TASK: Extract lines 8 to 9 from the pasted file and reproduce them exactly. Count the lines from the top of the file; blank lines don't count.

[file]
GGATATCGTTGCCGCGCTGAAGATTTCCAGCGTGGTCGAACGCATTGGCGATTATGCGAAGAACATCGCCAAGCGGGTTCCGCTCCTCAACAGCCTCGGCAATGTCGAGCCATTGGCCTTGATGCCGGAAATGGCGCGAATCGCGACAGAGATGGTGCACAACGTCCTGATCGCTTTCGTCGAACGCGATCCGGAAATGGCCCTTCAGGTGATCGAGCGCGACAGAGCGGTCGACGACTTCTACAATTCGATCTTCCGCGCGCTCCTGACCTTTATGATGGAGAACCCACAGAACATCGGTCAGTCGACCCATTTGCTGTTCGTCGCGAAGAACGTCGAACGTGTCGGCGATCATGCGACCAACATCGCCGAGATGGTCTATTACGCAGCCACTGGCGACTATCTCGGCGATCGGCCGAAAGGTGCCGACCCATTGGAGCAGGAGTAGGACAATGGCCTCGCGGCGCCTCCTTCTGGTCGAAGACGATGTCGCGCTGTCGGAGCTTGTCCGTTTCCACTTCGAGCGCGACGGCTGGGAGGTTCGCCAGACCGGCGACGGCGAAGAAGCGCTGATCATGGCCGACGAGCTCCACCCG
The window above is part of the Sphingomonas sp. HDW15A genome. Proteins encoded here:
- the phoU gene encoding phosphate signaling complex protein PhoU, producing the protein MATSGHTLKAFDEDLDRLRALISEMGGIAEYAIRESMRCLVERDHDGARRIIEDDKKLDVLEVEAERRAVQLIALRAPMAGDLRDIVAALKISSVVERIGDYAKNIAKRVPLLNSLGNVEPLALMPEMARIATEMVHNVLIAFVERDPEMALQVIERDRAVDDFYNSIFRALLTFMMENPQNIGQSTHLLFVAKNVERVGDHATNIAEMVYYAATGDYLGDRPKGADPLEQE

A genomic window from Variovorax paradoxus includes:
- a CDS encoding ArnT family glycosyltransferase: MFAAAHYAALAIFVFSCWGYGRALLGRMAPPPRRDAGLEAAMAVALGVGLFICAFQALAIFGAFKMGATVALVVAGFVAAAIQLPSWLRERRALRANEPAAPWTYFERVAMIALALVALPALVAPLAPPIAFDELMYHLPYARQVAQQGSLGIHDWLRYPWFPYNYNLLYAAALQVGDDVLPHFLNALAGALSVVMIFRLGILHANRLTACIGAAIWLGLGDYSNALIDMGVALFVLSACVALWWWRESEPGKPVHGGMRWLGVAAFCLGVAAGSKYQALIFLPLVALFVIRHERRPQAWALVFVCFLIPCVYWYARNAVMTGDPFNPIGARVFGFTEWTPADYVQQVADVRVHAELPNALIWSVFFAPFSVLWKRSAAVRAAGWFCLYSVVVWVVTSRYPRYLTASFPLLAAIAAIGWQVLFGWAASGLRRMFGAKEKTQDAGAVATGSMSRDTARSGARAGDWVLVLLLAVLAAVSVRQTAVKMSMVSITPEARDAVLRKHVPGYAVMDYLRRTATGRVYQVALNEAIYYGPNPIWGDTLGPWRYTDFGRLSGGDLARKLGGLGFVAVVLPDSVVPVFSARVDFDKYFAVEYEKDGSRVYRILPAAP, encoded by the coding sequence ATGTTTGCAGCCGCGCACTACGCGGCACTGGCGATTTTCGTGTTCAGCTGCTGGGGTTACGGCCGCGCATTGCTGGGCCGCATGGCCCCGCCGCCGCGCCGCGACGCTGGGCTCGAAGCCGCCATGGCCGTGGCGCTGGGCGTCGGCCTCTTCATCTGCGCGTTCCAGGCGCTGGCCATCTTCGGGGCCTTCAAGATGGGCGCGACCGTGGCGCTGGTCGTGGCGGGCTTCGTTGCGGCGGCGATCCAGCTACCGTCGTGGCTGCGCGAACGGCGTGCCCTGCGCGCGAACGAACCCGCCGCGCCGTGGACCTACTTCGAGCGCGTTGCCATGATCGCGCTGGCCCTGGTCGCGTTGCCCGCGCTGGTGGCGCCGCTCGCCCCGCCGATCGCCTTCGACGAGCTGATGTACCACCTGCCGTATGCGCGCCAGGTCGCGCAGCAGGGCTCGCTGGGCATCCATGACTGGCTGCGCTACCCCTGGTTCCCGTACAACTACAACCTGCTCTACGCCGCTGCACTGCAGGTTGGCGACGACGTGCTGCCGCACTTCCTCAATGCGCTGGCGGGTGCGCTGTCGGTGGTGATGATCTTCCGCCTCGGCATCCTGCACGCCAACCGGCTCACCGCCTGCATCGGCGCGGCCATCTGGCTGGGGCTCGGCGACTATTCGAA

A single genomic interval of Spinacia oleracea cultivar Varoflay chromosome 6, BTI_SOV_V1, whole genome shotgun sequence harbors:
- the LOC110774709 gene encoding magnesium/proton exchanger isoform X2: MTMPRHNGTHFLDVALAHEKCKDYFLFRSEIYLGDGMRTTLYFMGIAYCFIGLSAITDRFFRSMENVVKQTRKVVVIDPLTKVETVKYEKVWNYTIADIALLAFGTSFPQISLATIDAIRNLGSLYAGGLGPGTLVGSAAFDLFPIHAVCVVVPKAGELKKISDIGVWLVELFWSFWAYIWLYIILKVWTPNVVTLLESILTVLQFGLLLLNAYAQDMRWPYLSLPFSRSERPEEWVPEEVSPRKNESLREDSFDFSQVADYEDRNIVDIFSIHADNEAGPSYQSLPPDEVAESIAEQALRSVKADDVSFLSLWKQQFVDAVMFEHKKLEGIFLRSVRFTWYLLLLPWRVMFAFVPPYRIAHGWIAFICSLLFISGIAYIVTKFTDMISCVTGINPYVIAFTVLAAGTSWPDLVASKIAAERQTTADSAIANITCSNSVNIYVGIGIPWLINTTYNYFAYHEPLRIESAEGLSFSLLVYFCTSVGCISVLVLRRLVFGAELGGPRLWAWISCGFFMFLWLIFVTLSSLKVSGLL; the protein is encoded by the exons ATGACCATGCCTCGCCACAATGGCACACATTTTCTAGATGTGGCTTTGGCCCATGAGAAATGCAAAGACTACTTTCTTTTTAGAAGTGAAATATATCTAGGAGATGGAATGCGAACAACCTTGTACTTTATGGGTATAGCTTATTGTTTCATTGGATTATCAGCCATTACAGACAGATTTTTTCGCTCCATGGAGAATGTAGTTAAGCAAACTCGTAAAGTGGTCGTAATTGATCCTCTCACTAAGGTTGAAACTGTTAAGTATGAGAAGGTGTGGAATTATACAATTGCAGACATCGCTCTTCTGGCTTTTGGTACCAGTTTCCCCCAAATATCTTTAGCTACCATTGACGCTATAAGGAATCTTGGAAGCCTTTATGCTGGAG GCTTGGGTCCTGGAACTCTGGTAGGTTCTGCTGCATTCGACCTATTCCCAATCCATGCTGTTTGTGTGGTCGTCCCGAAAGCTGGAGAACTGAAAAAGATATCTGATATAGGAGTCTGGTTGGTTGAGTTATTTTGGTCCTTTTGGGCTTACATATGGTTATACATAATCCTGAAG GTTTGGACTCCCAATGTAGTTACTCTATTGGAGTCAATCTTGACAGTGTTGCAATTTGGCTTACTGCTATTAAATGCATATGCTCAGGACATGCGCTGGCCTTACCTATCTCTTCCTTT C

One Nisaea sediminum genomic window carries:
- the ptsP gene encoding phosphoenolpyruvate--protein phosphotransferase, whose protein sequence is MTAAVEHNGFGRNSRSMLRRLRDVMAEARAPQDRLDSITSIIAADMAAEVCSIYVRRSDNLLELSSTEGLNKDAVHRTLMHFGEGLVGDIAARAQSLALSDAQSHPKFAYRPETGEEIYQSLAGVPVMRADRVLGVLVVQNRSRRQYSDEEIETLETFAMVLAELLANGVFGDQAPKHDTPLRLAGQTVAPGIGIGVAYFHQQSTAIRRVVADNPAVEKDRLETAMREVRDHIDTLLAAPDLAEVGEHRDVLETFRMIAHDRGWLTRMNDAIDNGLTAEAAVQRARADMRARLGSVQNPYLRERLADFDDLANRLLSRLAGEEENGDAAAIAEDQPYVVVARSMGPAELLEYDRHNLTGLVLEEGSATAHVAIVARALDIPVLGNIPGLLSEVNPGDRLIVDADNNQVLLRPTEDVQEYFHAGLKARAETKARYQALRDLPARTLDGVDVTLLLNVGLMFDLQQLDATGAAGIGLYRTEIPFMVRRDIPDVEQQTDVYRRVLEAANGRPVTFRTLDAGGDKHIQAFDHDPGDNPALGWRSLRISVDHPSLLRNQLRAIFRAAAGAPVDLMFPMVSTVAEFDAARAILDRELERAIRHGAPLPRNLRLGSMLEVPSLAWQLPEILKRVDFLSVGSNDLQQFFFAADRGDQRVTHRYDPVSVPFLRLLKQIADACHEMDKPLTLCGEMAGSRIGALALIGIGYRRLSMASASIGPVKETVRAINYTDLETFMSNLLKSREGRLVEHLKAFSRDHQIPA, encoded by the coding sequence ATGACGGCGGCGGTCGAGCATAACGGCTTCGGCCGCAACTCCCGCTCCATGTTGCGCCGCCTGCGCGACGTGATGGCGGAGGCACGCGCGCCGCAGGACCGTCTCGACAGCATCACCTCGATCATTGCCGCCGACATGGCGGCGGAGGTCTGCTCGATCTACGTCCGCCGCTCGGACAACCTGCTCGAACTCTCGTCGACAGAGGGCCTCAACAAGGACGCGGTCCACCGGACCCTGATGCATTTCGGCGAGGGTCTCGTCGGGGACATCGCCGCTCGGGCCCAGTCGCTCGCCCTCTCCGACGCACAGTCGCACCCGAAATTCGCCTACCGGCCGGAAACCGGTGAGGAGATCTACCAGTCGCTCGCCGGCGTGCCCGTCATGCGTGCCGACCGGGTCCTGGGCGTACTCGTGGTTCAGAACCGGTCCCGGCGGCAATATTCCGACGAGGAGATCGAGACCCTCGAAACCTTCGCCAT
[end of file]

One Nisaea sediminum genomic window carries:
- the ptsP gene encoding phosphoenolpyruvate--protein phosphotransferase, whose protein sequence is MTAAVEHNGFGRNSRSMLRRLRDVMAEARAPQDRLDSITSIIAADMAAEVCSIYVRRSDNLLELSSTEGLNKDAVHRTLMHFGEGLVGDIAARAQSLALSDAQSHPKFAYRPETGEEIYQSLAGVPVMRADRVLGVLVVQNRSRRQYSDEEIETLETFAMVLAELLANGVFGDQAPKHDTPLRLAGQTVAPGIGIGVAYFHQQSTAIRRVVADNPAVEKDRLETAMREVRDHIDTLLAAPDLAEVGEHRDVLETFRMIAHDRGWLTRMNDAIDNGLTAEAAVQRARADMRARLGSVQNPYLRERLADFDDLANRLLSRLAGEEENGDAAAIAEDQPYVVVARSMGPAELLEYDRHNLTGLVLEEGSATAHVAIVARALDIPVLGNIPGLLSEVNPGDRLIVDADNNQVLLRPTEDVQEYFHAGLKARAETKARYQALRDLPARTLDGVDVTLLLNVGLMFDLQQLDATGAAGIGLYRTEIPFMVRRDIPDVEQQTDVYRRVLEAANGRPVTFRTLDAGGDKHIQAFDHDPGDNPALGWRSLRISVDHPSLLRNQLRAIFRAAAGAPVDLMFPMVSTVAEFDAARAILDRELERAIRHGAPLPRNLRLGSMLEVPSLAWQLPEILKRVDFLSVGSNDLQQFFFAADRGDQRVTHRYDPVSVPFLRLLKQIADACHEMDKPLTLCGEMAGSRIGALALIGIGYRRLSMASASIGPVKETVRAINYTDLETFMSNLLKSREGRLVEHLKAFSRDHQIPA, encoded by the coding sequence ATGACGGCGGCGGTCGAGCATAACGGCTTCGGCCGCAACTCCCGCTCCATGTTGCGCCGCCTGCGCGACGTGATGGCGGAGGCACGCGCGCCGCAGGACCGTCTCGACAGCATCACCTCGATCATTGCCGCCGACATGGCGGCGGAGGTCTGCTCGATCTACGTCCGCCGCTCGGACAACCTGCTCGAACTCTCGTCGACAGAGGGCCTCAACAAGGACGCGGTCCACCGGACCCTGATGCATTTCGGCGAGGGTCTCGTCGGGGACATCGCCGCTCGGGCCCAGTCGCTCGCCCTCTCCGACGCACAGTCGCACCCGAAATTCGCCTACCGGCCGGAAACCGGTGAGGAGATCTACCAGTCGCTCGCCGGCGTGCCCGTCATGCGTGCCGACCGGGTCCTGGGCGTACTCGTGGTTCAGAACCGGTCCCGGCGGCAATATTCCGACGAGGAGATCGAGACCCTCGAAACCTTCGCCAT